6.19.2016

Fussy Cut Hexy Elephant Quilt (Now That's a Mouth-full!)


This fun little number involved fussy cuts, (which I had been wanting to try), hexies (which I also wanted to try) and I did quite a bit of free motion quilting. Much of this fabric has been used in other quilts, so no sheep had to loose their winter coats and I was feeling too lazy to drive all the way to the fabric store to purchase batting so I used a piece of ugly green fleece in between the top and bottom for warmth. So, I saved gasoline and got rid of an ugly piece of fabric that I'd probably never use for anything else. Yeh me!

In case you don't know what fussy cut means...I didn't...it is just show-casing a cute design on a piece of fabric. In this quilt, obviously, it's the elephants. It often takes extra fabric because you have to cut out according to design.

This is not a project for the faint of heart...in other words, not a beginner. But, if you've made a few quilts, you like hexies and you love to sew---then here you go!







MATERIALS: I used scraps!
3/4 yard elephant print (I needed that much because of the special cuts)
Fat quarters: Blue, yellow, green, orange, purple and pink (You really don't need that much if you just want to use up your scraps)
3/8 yard: off white for sashing
1 1/2 yard: flannel for back
1/2 yard: for binding

DIRECTIONS:
First: You'll need a hexy template, a fabric pen and scissors (I prefer scissors for cutting these out)
I traced several (very carefully) on my fabric and cut them out with my scissors. Then I set the template over the top to make sure their size was correct.
These are the smallest size (2 1/2")








Second: Place your template over your fabric making sure design is in the center. Trace and cut.

Third: With fabric pen, mark an x 1/4" in from two corners (do this on all six hexies).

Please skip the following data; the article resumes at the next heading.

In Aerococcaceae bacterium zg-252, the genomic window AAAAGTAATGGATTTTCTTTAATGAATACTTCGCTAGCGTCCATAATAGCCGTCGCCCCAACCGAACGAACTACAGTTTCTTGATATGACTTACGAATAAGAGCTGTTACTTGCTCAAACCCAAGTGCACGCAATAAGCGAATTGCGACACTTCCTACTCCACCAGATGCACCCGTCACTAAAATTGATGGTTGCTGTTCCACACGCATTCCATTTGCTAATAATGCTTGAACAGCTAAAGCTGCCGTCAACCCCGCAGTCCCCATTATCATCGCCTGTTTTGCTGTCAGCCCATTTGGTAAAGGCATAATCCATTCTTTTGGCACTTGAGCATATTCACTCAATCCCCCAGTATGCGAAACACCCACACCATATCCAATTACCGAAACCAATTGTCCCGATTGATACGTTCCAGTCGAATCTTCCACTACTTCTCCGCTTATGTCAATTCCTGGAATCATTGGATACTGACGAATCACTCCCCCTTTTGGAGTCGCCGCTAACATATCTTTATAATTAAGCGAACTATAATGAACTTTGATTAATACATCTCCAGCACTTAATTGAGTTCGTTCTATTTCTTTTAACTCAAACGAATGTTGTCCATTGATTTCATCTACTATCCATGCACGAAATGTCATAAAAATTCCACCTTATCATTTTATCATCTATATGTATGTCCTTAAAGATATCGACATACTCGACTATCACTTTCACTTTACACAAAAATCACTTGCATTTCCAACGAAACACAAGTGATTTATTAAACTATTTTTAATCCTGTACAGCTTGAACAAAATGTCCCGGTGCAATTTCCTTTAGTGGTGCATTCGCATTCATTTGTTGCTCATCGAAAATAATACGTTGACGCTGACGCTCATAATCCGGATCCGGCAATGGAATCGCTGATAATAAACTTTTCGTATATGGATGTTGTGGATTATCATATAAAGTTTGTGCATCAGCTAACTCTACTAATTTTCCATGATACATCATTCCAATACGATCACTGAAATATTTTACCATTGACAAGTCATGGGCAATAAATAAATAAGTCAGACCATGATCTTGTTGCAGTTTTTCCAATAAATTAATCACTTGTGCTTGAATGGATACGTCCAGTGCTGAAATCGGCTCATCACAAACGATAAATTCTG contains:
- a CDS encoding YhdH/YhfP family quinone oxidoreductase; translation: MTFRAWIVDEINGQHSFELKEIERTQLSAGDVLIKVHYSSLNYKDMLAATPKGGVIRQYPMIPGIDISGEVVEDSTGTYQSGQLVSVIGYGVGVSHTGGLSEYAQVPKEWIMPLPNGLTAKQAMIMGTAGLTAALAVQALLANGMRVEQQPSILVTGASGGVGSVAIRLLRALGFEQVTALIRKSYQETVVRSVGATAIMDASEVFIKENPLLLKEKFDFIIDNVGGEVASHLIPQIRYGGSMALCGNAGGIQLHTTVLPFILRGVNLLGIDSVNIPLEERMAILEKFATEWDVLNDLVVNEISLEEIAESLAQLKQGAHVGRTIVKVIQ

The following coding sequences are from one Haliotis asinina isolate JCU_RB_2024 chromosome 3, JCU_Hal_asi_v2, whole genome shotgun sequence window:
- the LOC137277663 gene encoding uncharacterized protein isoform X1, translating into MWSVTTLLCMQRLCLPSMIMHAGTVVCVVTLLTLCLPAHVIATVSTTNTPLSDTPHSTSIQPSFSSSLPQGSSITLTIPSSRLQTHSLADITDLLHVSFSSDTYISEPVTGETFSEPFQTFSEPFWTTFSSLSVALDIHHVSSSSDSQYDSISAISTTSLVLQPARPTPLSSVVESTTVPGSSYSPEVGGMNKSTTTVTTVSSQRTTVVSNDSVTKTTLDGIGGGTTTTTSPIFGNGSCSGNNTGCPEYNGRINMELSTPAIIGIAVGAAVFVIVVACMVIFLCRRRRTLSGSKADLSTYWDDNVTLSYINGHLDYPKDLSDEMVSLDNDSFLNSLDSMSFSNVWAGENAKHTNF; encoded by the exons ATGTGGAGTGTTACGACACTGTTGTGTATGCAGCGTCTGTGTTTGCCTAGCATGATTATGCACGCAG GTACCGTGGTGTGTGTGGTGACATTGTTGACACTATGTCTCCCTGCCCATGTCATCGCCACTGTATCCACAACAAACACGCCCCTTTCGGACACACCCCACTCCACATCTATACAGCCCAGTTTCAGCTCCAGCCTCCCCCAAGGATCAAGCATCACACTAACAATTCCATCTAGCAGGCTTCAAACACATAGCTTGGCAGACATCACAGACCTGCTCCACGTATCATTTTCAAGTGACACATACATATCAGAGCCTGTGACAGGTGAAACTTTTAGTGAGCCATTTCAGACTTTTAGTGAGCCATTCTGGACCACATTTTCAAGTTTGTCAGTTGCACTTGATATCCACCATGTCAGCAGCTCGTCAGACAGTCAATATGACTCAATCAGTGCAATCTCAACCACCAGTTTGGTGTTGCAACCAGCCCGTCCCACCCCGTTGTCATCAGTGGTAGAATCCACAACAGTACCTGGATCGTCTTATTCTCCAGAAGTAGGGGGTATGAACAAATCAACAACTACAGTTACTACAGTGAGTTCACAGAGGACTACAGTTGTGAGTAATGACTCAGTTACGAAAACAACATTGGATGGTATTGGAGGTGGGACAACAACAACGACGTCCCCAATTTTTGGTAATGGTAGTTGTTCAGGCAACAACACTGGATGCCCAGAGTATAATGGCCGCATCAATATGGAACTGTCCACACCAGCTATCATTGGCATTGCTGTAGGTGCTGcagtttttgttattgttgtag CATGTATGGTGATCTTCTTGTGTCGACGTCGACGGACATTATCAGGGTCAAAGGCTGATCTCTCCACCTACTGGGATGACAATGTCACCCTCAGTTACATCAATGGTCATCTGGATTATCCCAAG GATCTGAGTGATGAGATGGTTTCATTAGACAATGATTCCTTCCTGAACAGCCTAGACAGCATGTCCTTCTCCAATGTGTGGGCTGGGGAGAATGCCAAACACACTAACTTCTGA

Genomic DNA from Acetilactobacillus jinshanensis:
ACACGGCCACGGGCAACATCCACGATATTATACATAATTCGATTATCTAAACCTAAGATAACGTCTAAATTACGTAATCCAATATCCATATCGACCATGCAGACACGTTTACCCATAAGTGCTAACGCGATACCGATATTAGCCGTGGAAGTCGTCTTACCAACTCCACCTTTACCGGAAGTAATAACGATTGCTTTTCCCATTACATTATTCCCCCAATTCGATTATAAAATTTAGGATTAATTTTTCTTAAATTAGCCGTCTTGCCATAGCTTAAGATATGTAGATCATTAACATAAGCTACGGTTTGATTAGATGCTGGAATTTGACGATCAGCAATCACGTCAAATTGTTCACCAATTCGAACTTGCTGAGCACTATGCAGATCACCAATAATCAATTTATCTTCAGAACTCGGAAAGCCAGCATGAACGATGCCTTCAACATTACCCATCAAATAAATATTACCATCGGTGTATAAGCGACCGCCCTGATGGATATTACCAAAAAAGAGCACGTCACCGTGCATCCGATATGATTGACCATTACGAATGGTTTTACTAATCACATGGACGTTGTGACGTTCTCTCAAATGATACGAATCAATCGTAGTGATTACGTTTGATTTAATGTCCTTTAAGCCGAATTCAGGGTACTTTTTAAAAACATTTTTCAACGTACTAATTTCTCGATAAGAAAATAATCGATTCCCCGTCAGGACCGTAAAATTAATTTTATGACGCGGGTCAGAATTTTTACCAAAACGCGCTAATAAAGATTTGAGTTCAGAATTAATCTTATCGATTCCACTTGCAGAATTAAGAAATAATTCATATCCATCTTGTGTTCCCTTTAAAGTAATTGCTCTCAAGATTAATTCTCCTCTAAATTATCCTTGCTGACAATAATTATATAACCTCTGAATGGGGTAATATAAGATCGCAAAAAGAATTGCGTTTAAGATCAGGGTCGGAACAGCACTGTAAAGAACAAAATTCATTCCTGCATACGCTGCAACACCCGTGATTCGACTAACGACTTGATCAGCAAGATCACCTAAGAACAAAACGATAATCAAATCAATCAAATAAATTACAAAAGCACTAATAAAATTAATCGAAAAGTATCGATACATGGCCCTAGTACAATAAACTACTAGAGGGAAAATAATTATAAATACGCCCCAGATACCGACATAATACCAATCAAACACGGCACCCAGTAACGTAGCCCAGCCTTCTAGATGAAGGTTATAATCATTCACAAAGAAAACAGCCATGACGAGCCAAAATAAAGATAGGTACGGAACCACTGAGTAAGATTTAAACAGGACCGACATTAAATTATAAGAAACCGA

Fourth: With right sides together sew fussy cut and first hexy together in between the two x's.


Sew the next one to the fussy cut in between the x's. You may have to unpick and do a little adjusting to make sure there are not puckers, after you make a couple it does get easier.





Fifth: After they are all sewn around fussy cut, check and make sure that there are no puckers or missed stitches. Then press seams on wrong sides.
 You will make eight of these.
Six:
Cut eight fussy cut squares with side lengths of 4 1/2"
Cut Eight squares with side lengths of 8 1/2" (I did two of each color)
Sixteen strips measuring 2 1/2 x 4 1/2" (I did four of each color)
Sixteen strips measuring 2 1/2 x 8 1/2" (I did four of each color)
For sashing (elephant print) cut two strips measuring 32 1/2 x 4 1/2",
and two, 40 1/2 x 4 1/2"
For outside sashing (offwhite) cut two strips measuring 40 1/2 x 2 1/2",
and two 44 1/2 x 2 1/2"
For binding cut six strips 2 1/2" by width of fabric

Seven: Center finished hexy on 8 1/2" square and applique down. I did mine on the machine using a blanket stitch, but you could do them by hand or use a zig zag stitch.

Eight: On each of the eight 4 1/2" squares, sew a 4 1/2 x 2 1/2" strip to opposite sides, and press. Then sew an 8 1/2 x 2 1/2" onto the other two sides and press. Do this for all eight squares.

Nine: Lay quilt out on design wall or floor to position colors to your liking. It should be a column of squares, a column of hexies, another column of hexies and a column of squares.

Ten:  Attach elephant sashing

Eleven: Attach off-white sashing

Twelve: Layer with batting and back and machine quilt yourself or pay someone else. I am practicing my walking foot and free motion quilting as often as possible. Long way from professional, but I enjoy learning.

3 comments:

  1. That is sew cute and very clear tutorial to complete it!!! I'm working with much larger hexies but find it quite fun to assemble them by machine (You get quite good at "eyeballing" the start & stop points!). Great post!

    ReplyDelete
    Replies
    1. Ha! I love how you used the word 'sew'. Thanks, I hope you are having sew much fun!

      Delete
  2. That is sew cute and very clear tutorial to complete it!!! I'm working with much larger hexies but find it quite fun to assemble them by machine (You get quite good at "eyeballing" the start & stop points!). Great post!

    ReplyDelete